CultureWatch

Bill Muehlenberg's commentary on issues of the day...

Faith Versus Feelings

Apr 27, 2017

The Christian life is meant to be based on faith, not on feelings. Followers of Jesus are to seek to know and understand God and what he desires of us and then act upon that. Thus we are to use our minds to read and study God’s Word and use our wills to obey it.

How we feel about all this is of little consequence. Or should be of little consequence. Feelings come and go and are unreliable guides to truth and what is right. Sure, God created us with emotions and there is a place for them. But they should follow, and not lead.

Yet sadly there are millions of Christians who seem to base their entire Christian life on how they happen to feel at any given moment. The idea of living their lives in alignment with the Word of God and engaging in daily disciplines to become more Christlike seems to elude them.

emotion 5They just glide through life running on emotion. If they feel like praying, they might. If they feel like reading the Word, they might. If they feel like obeying, they might. If they feel like fellowshipping, they might. But their feelings basically determine how they go through life.

We all have seen blatant examples of this. We all have heard of so-called believers defending even clearly defined sinful activities because it “felt right” to them. How many nominal Christians for example engage in things like fornication because it ‘feels so good’ and ‘seems so right’?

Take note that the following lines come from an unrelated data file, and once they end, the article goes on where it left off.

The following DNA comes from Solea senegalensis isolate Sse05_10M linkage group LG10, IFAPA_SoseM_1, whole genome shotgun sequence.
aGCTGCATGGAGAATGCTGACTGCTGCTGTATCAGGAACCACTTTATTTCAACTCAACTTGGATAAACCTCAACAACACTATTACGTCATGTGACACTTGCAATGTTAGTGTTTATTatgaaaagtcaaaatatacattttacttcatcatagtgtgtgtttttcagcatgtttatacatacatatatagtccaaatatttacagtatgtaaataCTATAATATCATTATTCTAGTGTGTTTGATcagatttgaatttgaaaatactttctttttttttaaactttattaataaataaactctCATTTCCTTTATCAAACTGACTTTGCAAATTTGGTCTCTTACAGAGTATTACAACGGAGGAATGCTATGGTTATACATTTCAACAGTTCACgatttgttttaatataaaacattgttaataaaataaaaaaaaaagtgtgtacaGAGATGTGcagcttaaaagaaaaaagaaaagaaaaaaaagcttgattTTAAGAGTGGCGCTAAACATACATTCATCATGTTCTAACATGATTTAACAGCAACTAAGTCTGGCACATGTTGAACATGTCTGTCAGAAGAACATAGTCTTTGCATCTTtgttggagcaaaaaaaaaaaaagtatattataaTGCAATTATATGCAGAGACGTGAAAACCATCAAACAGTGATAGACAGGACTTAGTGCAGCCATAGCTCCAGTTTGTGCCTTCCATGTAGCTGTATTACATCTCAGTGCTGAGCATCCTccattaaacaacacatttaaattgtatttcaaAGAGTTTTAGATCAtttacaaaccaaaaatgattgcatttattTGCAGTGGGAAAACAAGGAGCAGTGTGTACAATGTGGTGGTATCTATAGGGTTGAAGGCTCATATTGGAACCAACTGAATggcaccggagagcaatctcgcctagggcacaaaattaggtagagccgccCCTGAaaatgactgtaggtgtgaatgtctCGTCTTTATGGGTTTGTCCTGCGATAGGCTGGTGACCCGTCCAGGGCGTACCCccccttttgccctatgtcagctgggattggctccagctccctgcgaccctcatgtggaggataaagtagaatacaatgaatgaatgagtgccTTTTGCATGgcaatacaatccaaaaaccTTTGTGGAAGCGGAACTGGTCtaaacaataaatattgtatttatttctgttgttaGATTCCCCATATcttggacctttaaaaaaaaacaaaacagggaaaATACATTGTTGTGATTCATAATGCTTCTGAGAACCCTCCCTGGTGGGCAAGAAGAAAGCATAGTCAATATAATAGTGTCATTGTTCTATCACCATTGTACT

I encountered another example of this the other day on the social media. One popular Christian writer whose books are becoming more and more heretical by the day had a film made of one of his earlier books. Christians are flocking to see the movie just as they did his book.

I saw one group of Christian women absolutely gushing over the film. There was zero rational and intellectual assessment or discussion of the film. Everything said about it was entirely on an emotional level: ‘It touched my heart.’ ‘It really moved me.’ ‘It made me feel so good.’

On and on they went like this, simply reporting on their emotional reaction to the film. There was not an ounce of theological or biblical interaction with the film. It was as if their brains turned to mush while watching the film. Or perhaps they simply checked their brains at the door before going in to the theatre.

Their biblical discernment seemed to be nonexistent. Their ability to think critically and offer a rational and biblical evaluation of the film (and book) seemed to be quite beyond them. Their only frame of assessment was how they reacted emotionally.

And because they emoted positively about the film, it was a real winner in their eyes. Why do I suspect that they might view everything else through the clouded lens of emotions? Why do I suspect that they would evaluate everything in terms of how they feel about it?

If a homosexual came along and offered a sob story about how he really wants to marry but he can’t because of our “discriminatory” and “unloving” laws, why do I suspect that these sorts of Christians would fully side with him, no questions asked?